Leap Year Proposal

Leap Year Proposal
I am not aware of any proposals made at the Happy to Chat Bench in Abingdon Market Place today.

A second, more secluded, Happy to Chat Bench can also be found at St Helen’s Wharf. Perhaps something happened there.

I did read of a leap year proposal in the British Newspaper Archive with the title ‘O, Tis Love! Tis Love! (https://www.britishnewspaperarchive.co.uk), from 1844.

At Abingdon, a youth named Robins was tried at the assizes for the unlawful abduction of Jane Willavize, a  “miss in her teens,” and the daughter of a rich farmer. The prisoner, a good-looking young man of 19, was the prosecutor’s under-carter ; and having won entrance into the heart of Miss Jane, her apartment was one night found empty. Robins’s room was also empty. The young folks in fact, had fled.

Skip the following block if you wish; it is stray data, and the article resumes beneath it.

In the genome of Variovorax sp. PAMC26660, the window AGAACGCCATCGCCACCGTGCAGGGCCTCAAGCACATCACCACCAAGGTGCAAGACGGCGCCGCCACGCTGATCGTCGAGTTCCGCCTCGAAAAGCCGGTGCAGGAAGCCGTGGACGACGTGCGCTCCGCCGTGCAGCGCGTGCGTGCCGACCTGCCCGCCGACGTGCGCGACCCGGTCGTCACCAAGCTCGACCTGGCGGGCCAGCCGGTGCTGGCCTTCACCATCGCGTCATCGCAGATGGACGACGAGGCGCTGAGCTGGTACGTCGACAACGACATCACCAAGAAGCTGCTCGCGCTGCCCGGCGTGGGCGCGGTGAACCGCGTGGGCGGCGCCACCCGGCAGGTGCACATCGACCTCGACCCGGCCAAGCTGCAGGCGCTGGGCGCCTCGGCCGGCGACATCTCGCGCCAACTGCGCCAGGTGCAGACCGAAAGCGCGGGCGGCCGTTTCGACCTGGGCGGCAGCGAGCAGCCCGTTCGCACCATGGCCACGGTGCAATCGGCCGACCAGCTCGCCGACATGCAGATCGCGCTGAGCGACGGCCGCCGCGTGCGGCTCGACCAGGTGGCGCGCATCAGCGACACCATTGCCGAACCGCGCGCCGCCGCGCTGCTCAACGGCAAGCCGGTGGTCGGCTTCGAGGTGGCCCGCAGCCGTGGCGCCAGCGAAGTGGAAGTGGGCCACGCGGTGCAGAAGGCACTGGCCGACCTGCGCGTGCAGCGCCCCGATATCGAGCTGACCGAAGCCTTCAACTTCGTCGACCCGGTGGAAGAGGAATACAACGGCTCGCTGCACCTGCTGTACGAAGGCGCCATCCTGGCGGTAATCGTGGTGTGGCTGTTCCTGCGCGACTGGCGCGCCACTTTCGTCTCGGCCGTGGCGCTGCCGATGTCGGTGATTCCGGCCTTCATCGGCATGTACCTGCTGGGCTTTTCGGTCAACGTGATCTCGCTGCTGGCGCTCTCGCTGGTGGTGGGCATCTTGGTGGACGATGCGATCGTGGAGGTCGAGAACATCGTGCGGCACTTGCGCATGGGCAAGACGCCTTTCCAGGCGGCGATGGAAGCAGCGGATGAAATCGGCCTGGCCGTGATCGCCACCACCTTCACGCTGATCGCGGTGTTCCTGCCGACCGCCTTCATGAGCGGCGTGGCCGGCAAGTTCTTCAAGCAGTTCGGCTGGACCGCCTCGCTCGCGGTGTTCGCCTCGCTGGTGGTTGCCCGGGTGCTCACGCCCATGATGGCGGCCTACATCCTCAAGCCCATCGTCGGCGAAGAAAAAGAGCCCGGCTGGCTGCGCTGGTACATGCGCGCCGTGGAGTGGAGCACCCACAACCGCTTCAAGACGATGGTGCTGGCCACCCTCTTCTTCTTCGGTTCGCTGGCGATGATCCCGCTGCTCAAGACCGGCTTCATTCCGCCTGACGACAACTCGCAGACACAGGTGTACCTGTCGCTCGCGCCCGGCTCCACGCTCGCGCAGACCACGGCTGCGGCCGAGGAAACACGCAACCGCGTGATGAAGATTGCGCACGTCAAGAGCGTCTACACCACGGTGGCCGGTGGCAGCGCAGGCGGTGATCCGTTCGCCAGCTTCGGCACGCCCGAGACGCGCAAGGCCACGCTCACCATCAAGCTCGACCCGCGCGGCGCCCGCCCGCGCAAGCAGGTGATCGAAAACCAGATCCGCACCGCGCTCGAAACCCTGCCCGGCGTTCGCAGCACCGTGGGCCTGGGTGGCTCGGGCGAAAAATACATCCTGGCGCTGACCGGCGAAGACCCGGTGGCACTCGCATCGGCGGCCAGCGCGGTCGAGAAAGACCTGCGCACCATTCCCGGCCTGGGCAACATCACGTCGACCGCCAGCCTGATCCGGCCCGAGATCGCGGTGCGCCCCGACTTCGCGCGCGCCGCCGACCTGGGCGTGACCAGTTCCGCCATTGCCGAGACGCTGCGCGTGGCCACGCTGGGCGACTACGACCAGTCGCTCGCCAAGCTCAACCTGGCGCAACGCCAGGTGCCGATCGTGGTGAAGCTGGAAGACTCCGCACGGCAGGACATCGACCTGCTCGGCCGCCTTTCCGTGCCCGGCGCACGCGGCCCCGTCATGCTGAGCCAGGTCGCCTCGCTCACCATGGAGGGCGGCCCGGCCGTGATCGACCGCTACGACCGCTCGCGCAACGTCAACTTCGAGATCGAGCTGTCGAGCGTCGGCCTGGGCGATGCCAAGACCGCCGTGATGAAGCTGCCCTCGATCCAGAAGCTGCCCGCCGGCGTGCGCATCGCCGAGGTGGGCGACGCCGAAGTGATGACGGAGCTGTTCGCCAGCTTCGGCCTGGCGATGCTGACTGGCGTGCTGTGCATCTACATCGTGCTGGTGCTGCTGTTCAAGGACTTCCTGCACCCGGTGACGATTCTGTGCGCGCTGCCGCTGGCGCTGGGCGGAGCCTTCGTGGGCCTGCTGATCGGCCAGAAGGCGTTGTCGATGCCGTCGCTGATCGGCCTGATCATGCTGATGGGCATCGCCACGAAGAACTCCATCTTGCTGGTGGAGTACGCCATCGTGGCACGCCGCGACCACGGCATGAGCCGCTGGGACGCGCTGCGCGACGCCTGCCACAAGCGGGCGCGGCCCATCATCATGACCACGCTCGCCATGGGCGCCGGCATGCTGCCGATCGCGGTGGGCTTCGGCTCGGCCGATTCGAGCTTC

The farmer was given a tip off and discovered them in private lodgings at Old Brentford, and gave the young man into custody, charged with abduction, the damsel being under age. At the trial, when examined, Miss Jane said the prisoner had found favour in her eyes, and they courted together secretly. It was not he who had proposed to run away with her. She proposed to him, this being a “leap year.”

The jury after hearing the story, convicted the prisoner of abduction, and the judge fined him ONE SHILLING which was paid immediately. The sentence was received with loud applause to the great scandal of the court crier.

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